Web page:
If you’re one who regularly seeks out the latest and greatest in health, fitness and nutrition information, you’ve likely heard the phrase “free radicals” tossed around, oftentimes in conjunction with the term “antioxidants”. In fact, many health food manufacturers swear that their shakes, smoothies, vitamins, and other supplements will defend the body against these ‘boogeyman’ chemicals.
And, of course, this leads to billions and billions of dollars in sales to consumers seeking optimal wellness in a glass or bottle.
In spite of widespread use of the phrase, there are many people who haven’t a clue as to what free radicals actually means. So, before you pick up your next antioxidant-rich supplement at your local health food store, here’s some need to know information about free radicals, particularly as they relate to antioxidants.
What Exactly Are Free Radicals?
Free radicals are naturally occurring chemicals produced whenever the body metabolically converts macronutrients (carbohydrates, fat, and protein) to energy. This essentially means that free radicals can form during any and all normal bodily processes, even the sheer act of breathing.
But it doesn’t stop there.
Exposures to environmental toxins like tobacco smoke, ultraviolet rays, and air pollution can also cause free radicals to form.
Under normal circumstances, the body is able to counterbalance free radical formation through a combination of its own natural antioxidant defenses as well as antioxidants supplied by the diet. As such, production of these chemicals doesn’t typically lead to illness or health problems.
When Do Free Radicals Become a Problem?
Although free radical production is a normal and inevitable process, problems arise when excessive amounts start to buildup in the body. This holds true especially for oxygen-based free radicals (reactive oxygen species), as they are highly reactive and closely associated with damage to cells, tissues, and organs of the body.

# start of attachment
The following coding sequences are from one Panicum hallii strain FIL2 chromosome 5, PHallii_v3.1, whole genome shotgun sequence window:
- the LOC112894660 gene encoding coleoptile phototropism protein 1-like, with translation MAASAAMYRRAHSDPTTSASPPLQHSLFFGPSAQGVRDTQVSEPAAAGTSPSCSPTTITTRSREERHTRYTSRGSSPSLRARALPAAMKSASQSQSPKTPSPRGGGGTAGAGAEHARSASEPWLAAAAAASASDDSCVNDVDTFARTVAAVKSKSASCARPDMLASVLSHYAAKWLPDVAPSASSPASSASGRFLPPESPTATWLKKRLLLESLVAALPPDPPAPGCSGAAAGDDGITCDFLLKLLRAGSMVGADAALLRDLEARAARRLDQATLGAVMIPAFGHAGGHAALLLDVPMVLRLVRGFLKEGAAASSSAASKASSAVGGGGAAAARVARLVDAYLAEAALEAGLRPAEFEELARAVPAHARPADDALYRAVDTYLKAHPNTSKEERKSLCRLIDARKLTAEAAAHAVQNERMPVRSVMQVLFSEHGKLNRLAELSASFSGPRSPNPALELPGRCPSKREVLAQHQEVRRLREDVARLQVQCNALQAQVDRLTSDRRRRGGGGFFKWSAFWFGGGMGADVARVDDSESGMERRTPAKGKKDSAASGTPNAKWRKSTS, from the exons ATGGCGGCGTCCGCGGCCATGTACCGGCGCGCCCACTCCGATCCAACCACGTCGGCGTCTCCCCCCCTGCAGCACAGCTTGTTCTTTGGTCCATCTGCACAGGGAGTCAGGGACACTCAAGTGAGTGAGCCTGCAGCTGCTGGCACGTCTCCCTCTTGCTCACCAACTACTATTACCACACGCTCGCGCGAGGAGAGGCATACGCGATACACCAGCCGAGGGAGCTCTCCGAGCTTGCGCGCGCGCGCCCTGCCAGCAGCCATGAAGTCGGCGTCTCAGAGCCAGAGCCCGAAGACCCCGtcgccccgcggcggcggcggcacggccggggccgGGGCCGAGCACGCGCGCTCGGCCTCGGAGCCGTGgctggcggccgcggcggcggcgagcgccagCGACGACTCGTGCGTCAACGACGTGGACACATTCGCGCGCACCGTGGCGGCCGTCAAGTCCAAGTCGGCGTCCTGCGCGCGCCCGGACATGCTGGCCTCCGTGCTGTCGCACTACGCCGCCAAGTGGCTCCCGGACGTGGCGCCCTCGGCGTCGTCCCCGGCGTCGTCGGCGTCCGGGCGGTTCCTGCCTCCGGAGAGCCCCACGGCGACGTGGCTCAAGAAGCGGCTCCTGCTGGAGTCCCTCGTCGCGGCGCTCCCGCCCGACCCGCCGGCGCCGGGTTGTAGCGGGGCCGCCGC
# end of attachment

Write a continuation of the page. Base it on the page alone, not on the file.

Most, if not all, chronic (non-communicable) diseases are in some way or another linked to an increased presence of free radicals (oxidative stress), including heart disease, diabetes, cancer, degenerative diseases, and inflammatory disorders. Such diseases usually manifest themselves when the body’s antioxidant defense mechanisms are overwhelmed due to impairment or when there’s an insufficient amount of dietary antioxidants.
How Can Free Radicals Best Be Controlled?
Excessive free radical production is best controlled through a combination of physical activity and diet. Moderate aerobic exercise, resistance training, and other forms of physical activity have been shown to greatly enhance the body’s natural antioxidant defense system. This ensures internal balance between free radicals and antioxidants.
And then there are dietary antioxidants, which primarily exert their effects by scavenging free radicals in ways that hinder excess accumulation in the body.
Numerous vitamins (A, E, and C), minerals (copper, selenium, and zinc), and phytonutrient compounds (carotenoids, flavonoids, and polyphenols) possess powerful antioxidant properties. Such antioxidants can be found in a variety of different foods across all the major food groups.
The Net Net
Free radicals are a natural part of life. However, there’s nothing natural about the serious health problems they can cause when left unchecked. You can significantly lower your risk of developing free radical-related health problems and diseases by regularly engaging in physical activity and incorporating a diet that’s nutritionally balanced with foods from all the major food groups.
Despite worldwide marketing of free radical-fighting supplements, most people can naturally improve their body’s antioxidant capacity with such healthy lifestyle practices. Still, in addition to physical activity and exercise behaviors, it’s also important to make an all-out effort to reduce your exposure to tobacco smoke and other free radical-promoting environmental toxins whenever possible.
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Disclaimer: The information provided is for educational and informational purposes only and is not intended to diagnose, treat, cure or prevent any disease. Any reader who is concerned about his or her health should contact a physician for advice.
Before starting an exercise training program you should first make sure that exercise is safe for you. If you are under the age of 55 years and generally in good health, it is probably safe for you to exercise. However, if you are over 55 years of age and/or have any health problems, be sure to consult with your physician before starting an exercise training program.